Diabetes breakthrough: Revolutionary stem cell technique treated ‘severe’ disease in study

Type 2 diabetes can be a 'devastating diagnosis' says expert

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The new technique, which was developed at the Washington University School of Medicine in St Louis, was shown to convert human stem cells into cells producing insulin. The natural hormone is produced in the pancreas and allows the body to use glucose (sugar) from food for energy. People who suffer from diabetes struggle to produce enough insulin, which leads to a build-up of sugar in the bloodstream.

The St Louis researchers, however, believe their new technique can be used to effectively control blood sugar levels using converted stem cells.

The technique has so far been successfully tested on mice injected with the converted cells.

According to a report that is due to be published on February 24 in the online edition of the journal Nature Biotechnology, the mice were “functionally cured” for nine months.

Dr Jeffrey R. Millman, the principal investigator and assistant professor of medicine and of biomedical engineering, said: “These mice had very severe diabetes with blood sugar readings of more than 500 milligrams per deciliter of blood — levels that could be fatal for a person — and when we gave the mice the insulin-secreting cells, within two weeks their blood glucose levels had returned to normal and stayed that way for many months.”

The same team of researchers has previously discovered how to convert human stem cells into so-called pancreatic beta cells to make insulin.

When these cells are injected into the bloodstream, they secret the much-needed hormone.

However, the technique was found to have its limitations and was not proven to effectively control the disease in mice.

Their new research has now proven to be much more efficient and effective.

Embryonic stem cells are a type of cell that can be instructed to develop into all sorts of specialised cells.

These can range from simple tissue and muscle cells, to even brain cells.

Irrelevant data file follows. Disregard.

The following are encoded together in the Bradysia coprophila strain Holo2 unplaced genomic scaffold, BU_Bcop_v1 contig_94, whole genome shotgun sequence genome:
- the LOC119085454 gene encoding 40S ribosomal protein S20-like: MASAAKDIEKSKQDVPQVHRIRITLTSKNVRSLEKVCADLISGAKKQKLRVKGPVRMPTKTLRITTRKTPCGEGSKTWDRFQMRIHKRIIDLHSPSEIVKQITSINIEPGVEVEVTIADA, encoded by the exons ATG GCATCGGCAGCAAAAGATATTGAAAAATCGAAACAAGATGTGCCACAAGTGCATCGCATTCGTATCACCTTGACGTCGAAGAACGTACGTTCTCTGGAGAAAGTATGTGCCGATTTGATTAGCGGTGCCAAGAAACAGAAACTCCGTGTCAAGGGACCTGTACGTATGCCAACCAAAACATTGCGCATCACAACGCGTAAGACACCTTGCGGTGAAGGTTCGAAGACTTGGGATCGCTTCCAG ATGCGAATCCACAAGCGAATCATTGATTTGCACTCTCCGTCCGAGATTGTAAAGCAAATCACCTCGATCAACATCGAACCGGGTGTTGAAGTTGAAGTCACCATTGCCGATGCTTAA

Scientists worldwide believe stem cell research could unlock many new therapies for ailments such as Alzheimer’s disease and HIV.

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Dr Millman said: “A common problem when you’re trying to transform a human stem cell into an insulin-producing beta cell — or a neuron or a heart cell —is that you also produce other cells that you don’t want.”

“In the case of beta cells, we might get other types of pancreas cells or liver cells.”

Pancreas and liver cells do not cause any harm when injected into mice but they do not fight the disease either.

Dr Millman added: “The more off-target cells you get, the less therapeutically relevant cells you have.

“You need about a billion beta cells to cure a person of diabetes.

“But if a quarter of the cells you make are actually liver cells or other pancreas cells, instead of needing a billion cells, you’ll need 1.25 billion cells.

“It makes curing the disease 25 percent more difficult.”

With their new technique, the researchers found fewer off-target cells were produced and the beta cells that were created had improved.

The technique specifically targets the cell’s so-called internal scaffolding or cytoskeleton.

The cytoskeleton is what gives cells their shape and allows them to interact with their environment.

Dr Millman said: “It’s a completely different approach, fundamentally different in the way we go about it.

“Previously, we would identify various proteins and factors and sprinkle them on the cells to see what would happen.

“As we have better understood the signals, we’ve been able to make that process less random.”

Although the study’s results are promising, the expert added there is a long way to go before the technique can be developed into a treatment for humans.

The converted cells will need to be tested over longer periods of time and in bigger animals.

According to Diabetes UK, some 5.5 million people are estimated to have diabetes in the UK by 2030.

Right now, more than 4.9 million people are affected by the disease and 13.6 million people are at increased risk of type 2 diabetes.

About 90 percent of people with the disease have type 2 diabetes, and only about eight percent have type 1 diabetes.

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